Cutcliffe: Ole Miss has eye on locals
David Cutcliffe, Ole Miss’ football coach, signs a football that was auctioned off at the Ole Miss alumni banquet Tuesday at Maxwell’s Restaurant. At left is 1949 Ole Miss All-American Kayo Dottley and his wife Nina, both of Vicksburg. Cutcliffe said former Ole Miss coach John Vaught once told him Dottley is the “one who got things going” at Ole Miss. (The Vicksburg Post/MELANIE DUNCAN)
[05/09/01] David Cutcliffe met with Warren County’s Ole Miss alumni Tuesday night. The Rebels’ head coach expects to meet some Warren County players in the next couple of years.
“We’ve got this thing going in the right direction and we’re going to do it with Mississippi players,” Cutcliffe said before addressing about 200 alumni at Maxwell’s Restaurant Tuesday night.
But he wants to compete for Mississippi high school players, not against them. He was “not pleased at all” about the recent NCAA ruling that allows college teams to play on Friday nights.
Southeastern Conference officials have said their league won’t play on Friday.
“I don’t want the NFL to infringe on our Saturdays,” he said. “I appreciate the money and TV, but I don’t have any need for Friday football. That’s high schools’ night.”
Basketball assistant Eric Bozeman, who helped guide the Rebels to the NCAA Tournament’s Sweet 16 for the first time in school history, also spoke at the gathering. Chancellor Robert Khayat was unable to attend after undergoing arthroscopic knee surgery last week.
Cutcliffe said receivers coach Mike MacIntyre, who recruits the Vicksburg area, is interested in some players here.
NCAA rules prohibit coaches from telling recruits’ names.
The Rebels haven’t had a player from Warren County since Warren Central’s Paul Winfield in 1995.
Cutcliffe has, however, recruited someone from Vicksburg during his tenure, which began in December 1998. Dwike Wilson, a student-assistant, made a big impression on Cutcliffe since joining the staff last year.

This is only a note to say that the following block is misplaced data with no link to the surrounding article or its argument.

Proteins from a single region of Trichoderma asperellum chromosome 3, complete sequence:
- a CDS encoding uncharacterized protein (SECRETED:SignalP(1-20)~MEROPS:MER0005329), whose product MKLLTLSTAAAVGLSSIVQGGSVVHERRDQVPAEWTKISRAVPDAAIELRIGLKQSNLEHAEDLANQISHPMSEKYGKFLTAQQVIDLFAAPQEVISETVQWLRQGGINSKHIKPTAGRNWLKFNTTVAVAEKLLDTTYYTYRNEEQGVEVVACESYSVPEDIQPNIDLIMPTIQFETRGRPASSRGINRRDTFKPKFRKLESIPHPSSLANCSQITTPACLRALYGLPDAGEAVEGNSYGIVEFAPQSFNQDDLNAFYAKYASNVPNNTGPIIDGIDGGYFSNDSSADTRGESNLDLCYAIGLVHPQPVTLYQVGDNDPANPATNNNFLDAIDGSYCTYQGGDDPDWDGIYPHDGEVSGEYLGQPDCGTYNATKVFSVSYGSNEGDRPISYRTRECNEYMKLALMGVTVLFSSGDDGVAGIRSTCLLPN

“I went to Hinds looking for a player and came back with a coach,” he said of Wilson, who starred at Vicksburg High before going on to Hinds and becoming an assistant coach after injuries sidelined him. “He’s someone I want to see get into coaching … I just have to remind him that he is a student, so he does have to go to class instead of working all the time.”
Cutcliffe emphasizes academics to his players, as well, he said. When he arrived, the team’s overall grade-point average was 1.98, he said. This year’s freshman class has a cumulative 3.25 and the overall team GPA is up to 2.76.
He also talked about last year’s players and the legacy they left for this year’s young team, which features quarterback Eli Manning in a sophomore class of 54. The Rebels have only 12 scholarship seniors.
“We would have liked more wins,” he said of the 7-5 finish in 2000, which was capped by a loss to West Virginia in the Music City Bowl. “We don’t want to be mediocre.”
But strides were made, he said, with the leadership examples set by running back Deuce McAllister, quarterback Romaro Miller and others.
Miller, who signed a free-agent contract with the Minnesota Vikings on Tuesday, “was the greatest team player I’ve ever coached” despite constant criticism, Cutcliffe said. McAllister was “very hurt” all season but “never made an excuse,” he said.
“They passed that on to the younger players,” Cutcliffe said.
He said he was impressed with the young squad during spring drills.
“No one is going to like playing Ole Miss,” he said. “This is one fun team. We’ve just got to get them all going in the same direction.”
Cutcliffe said McAllister is good enough to compete with Ricky Williams for the Saints’ starting job this year.
“He can be an every-down back,” Cutcliffe said.
The alumni association awarded $500 scholarships to Warren Central students Jim Strawn and Lacey Chaney and St. Aloysius’ Kristen Patrick.